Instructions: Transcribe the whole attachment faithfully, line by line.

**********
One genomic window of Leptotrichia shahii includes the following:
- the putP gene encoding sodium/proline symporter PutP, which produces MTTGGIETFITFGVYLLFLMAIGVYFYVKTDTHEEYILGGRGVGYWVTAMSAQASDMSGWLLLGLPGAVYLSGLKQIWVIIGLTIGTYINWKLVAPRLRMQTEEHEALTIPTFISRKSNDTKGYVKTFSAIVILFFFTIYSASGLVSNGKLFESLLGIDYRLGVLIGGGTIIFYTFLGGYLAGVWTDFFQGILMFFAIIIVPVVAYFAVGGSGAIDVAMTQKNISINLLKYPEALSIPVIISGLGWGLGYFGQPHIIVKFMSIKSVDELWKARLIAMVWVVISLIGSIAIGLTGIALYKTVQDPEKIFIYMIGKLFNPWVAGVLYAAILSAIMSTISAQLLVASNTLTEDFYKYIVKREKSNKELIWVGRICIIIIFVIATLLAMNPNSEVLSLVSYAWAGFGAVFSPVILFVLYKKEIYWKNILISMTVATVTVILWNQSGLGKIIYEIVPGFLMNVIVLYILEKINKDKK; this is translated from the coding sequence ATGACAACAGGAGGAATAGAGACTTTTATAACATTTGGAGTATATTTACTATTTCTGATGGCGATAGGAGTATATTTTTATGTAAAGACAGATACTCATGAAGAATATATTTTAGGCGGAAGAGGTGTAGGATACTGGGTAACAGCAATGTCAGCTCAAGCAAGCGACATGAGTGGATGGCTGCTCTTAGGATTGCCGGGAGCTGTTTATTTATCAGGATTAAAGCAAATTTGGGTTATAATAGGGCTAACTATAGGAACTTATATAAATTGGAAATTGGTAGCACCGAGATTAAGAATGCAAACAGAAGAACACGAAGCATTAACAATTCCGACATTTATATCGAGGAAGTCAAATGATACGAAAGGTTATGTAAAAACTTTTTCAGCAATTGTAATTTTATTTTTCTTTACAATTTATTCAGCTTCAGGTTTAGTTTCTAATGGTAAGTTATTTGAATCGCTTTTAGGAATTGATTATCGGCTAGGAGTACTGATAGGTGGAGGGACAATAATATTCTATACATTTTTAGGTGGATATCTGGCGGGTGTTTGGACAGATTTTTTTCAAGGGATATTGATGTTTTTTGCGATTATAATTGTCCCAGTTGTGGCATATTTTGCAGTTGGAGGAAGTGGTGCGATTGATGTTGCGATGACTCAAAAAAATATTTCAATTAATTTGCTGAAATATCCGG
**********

One genomic window of Leptotrichia shahii includes the following:
- the putP gene encoding sodium/proline symporter PutP, which produces MTTGGIETFITFGVYLLFLMAIGVYFYVKTDTHEEYILGGRGVGYWVTAMSAQASDMSGWLLLGLPGAVYLSGLKQIWVIIGLTIGTYINWKLVAPRLRMQTEEHEALTIPTFISRKSNDTKGYVKTFSAIVILFFFTIYSASGLVSNGKLFESLLGIDYRLGVLIGGGTIIFYTFLGGYLAGVWTDFFQGILMFFAIIIVPVVAYFAVGGSGAIDVAMTQKNISINLLKYPEALSIPVIISGLGWGLGYFGQPHIIVKFMSIKSVDELWKARLIAMVWVVISLIGSIAIGLTGIALYKTVQDPEKIFIYMIGKLFNPWVAGVLYAAILSAIMSTISAQLLVASNTLTEDFYKYIVKREKSNKELIWVGRICIIIIFVIATLLAMNPNSEVLSLVSYAWAGFGAVFSPVILFVLYKKEIYWKNILISMTVATVTVILWNQSGLGKIIYEIVPGFLMNVIVLYILEKINKDKK; this is translated from the coding sequence ATGACAACAGGAGGAATAGAGACTTTTATAACATTTGGAGTATATTTACTATTTCTGATGGCGATAGGAGTATATTTTTATGTAAAGACAGATACTCATGAAGAATATATTTTAGGCGGAAGAGGTGTAGGATACTGGGTAACAGCAATGTCAGCTCAAGCAAGCGACATGAGTGGATGGCTGCTCTTAGGATTGCCGGGAGCTGTTTATTTATCAGGATTAAAGCAAATTTGGGTTATAATAGGGCTAACTATAGGAACTTATATAAATTGGAAATTGGTAGCACCGAGATTAAGAATGCAAACAGAAGAACACGAAGCATTAACAATTCCGACATTTATATCGAGGAAGTCAAATGATACGAAAGGTTATGTAAAAACTTTTTCAGCAATTGTAATTTTATTTTTCTTTACAATTTATTCAGCTTCAGGTTTAGTTTCTAATGGTAAGTTATTTGAATCGCTTTTAGGAATTGATTATCGGCTAGGAGTACTGATAGGTGGAGGGACAATAATATTCTATACATTTTTAGGTGGATATCTGGCGGGTGTTTGGACAGATTTTTTTCAAGGGATATTGATGTTTTTTGCGATTATAATTGTCCCAGTTGTGGCATATTTTGCAGTTGGAGGAAGTGGTGCGATTGATGTTGCGATGACTCAAAAAAATATTTCAATTAATTTGCTGAAATATCCGG